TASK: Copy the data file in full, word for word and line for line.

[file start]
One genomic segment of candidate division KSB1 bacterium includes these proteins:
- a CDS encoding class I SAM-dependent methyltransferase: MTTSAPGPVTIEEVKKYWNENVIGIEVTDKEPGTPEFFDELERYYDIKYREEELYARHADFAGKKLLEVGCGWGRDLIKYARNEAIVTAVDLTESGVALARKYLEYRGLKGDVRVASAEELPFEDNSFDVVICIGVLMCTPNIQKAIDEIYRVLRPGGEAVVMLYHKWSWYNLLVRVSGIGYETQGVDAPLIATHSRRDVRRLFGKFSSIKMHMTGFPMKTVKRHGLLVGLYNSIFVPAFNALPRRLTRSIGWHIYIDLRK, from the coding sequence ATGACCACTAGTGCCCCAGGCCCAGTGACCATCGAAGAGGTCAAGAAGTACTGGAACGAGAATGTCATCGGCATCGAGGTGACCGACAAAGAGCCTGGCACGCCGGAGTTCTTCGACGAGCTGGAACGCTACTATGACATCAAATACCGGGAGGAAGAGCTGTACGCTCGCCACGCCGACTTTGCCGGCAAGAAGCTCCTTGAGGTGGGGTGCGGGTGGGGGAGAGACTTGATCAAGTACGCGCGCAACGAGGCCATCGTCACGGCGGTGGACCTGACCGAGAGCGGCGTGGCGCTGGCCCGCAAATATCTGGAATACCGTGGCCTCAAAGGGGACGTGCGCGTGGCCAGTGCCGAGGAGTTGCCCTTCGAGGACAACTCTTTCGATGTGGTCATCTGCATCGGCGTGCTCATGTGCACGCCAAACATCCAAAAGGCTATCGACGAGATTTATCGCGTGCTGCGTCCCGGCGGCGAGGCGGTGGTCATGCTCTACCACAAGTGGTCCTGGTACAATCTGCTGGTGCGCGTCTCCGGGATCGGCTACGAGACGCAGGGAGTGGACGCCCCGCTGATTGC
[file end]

One genomic segment of candidate division KSB1 bacterium includes these proteins:
- a CDS encoding class I SAM-dependent methyltransferase: MTTSAPGPVTIEEVKKYWNENVIGIEVTDKEPGTPEFFDELERYYDIKYREEELYARHADFAGKKLLEVGCGWGRDLIKYARNEAIVTAVDLTESGVALARKYLEYRGLKGDVRVASAEELPFEDNSFDVVICIGVLMCTPNIQKAIDEIYRVLRPGGEAVVMLYHKWSWYNLLVRVSGIGYETQGVDAPLIATHSRRDVRRLFGKFSSIKMHMTGFPMKTVKRHGLLVGLYNSIFVPAFNALPRRLTRSIGWHIYIDLRK, from the coding sequence ATGACCACTAGTGCCCCAGGCCCAGTGACCATCGAAGAGGTCAAGAAGTACTGGAACGAGAATGTCATCGGCATCGAGGTGACCGACAAAGAGCCTGGCACGCCGGAGTTCTTCGACGAGCTGGAACGCTACTATGACATCAAATACCGGGAGGAAGAGCTGTACGCTCGCCACGCCGACTTTGCCGGCAAGAAGCTCCTTGAGGTGGGGTGCGGGTGGGGGAGAGACTTGATCAAGTACGCGCGCAACGAGGCCATCGTCACGGCGGTGGACCTGACCGAGAGCGGCGTGGCGCTGGCCCGCAAATATCTGGAATACCGTGGCCTCAAAGGGGACGTGCGCGTGGCCAGTGCCGAGGAGTTGCCCTTCGAGGACAACTCTTTCGATGTGGTCATCTGCATCGGCGTGCTCATGTGCACGCCAAACATCCAAAAGGCTATCGACGAGATTTATCGCGTGCTGCGTCCCGGCGGCGAGGCGGTGGTCATGCTCTACCACAAGTGGTCCTGGTACAATCTGCTGGTGCGCGTCTCCGGGATCGGCTACGAGACGCAGGGAGTGGACGCCCCGCTGATTGC